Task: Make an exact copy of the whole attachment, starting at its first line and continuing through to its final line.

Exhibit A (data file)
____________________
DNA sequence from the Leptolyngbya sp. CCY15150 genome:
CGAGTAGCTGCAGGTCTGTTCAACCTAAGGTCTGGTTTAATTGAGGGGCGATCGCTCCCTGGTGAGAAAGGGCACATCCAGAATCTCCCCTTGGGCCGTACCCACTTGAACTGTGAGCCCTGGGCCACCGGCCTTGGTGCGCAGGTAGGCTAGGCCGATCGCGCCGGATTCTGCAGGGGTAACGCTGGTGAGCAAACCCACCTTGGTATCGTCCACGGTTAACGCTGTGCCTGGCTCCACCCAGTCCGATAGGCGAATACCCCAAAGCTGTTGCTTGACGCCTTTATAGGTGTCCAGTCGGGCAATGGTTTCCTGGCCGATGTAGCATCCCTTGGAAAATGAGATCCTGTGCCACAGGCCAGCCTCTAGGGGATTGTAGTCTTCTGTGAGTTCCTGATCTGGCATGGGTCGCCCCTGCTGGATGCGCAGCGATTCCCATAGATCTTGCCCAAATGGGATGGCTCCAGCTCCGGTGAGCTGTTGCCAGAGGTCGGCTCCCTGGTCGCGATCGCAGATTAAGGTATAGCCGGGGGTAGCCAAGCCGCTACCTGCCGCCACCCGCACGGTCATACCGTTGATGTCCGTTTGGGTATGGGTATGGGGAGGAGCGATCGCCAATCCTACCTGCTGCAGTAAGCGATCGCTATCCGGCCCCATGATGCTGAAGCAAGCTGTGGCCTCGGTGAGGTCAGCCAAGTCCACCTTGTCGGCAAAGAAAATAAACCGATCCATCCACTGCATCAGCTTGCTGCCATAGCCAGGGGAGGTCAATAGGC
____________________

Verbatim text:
DNA sequence from the Leptolyngbya sp. CCY15150 genome:
CGAGTAGCTGCAGGTCTGTTCAACCTAAGGTCTGGTTTAATTGAGGGGCGATCGCTCCCTGGTGAGAAAGGGCACATCCAGAATCTCCCCTTGGGCCGTACCCACTTGAACTGTGAGCCCTGGGCCACCGGCCTTGGTGCGCAGGTAGGCTAGGCCGATCGCGCCGGATTCTGCAGGGGTAACGCTGGTGAGCAAACCCACCTTGGTATCGTCCACGGTTAACGCTGTGCCTGGCTCCACCCAGTCCGATAGGCGAATACCCCAAAGCTGTTGCTTGACGCCTTTATAGGTGTCCAGTCGGGCAATGGTTTCCTGGCCGATGTAGCATCCCTTGGAAAATGAGATCCTGTGCCACAGGCCAGCCTCTAGGGGATTGTAGTCTTCTGTGAGTTCCTGATCTGGCATGGGTCGCCCCTGCTGGATGCGCAGCGATTCCCATAGATCTTGCCCAAATGGGATGGCTCCAGCTCCGGTGAGCTGTTGCCAGAGGTCGGCTCCCTGGTCGCGATCGCAGATTAAGGTATAGCCGGGGGTAGCCAAGCCGCTACCTGCCGCCACCCGCACGGTCATACCGTTGATGTCCGTTTGGGTATGGGTATGGGGAGGAGCGATCGCCAATCCTACCTGCTGCAGTAAGCGATCGCTATCCGGCCCCATGATGCTGAAGCAAGCTGTGGCCTCGGTGAGGTCAGCCAAGTCCACCTTGTCGGCAAAGAAAATAAACCGATCCATCCACTGCATCAGCTTGCTGCCATAGCCAGGGGAGGTCAATAGGC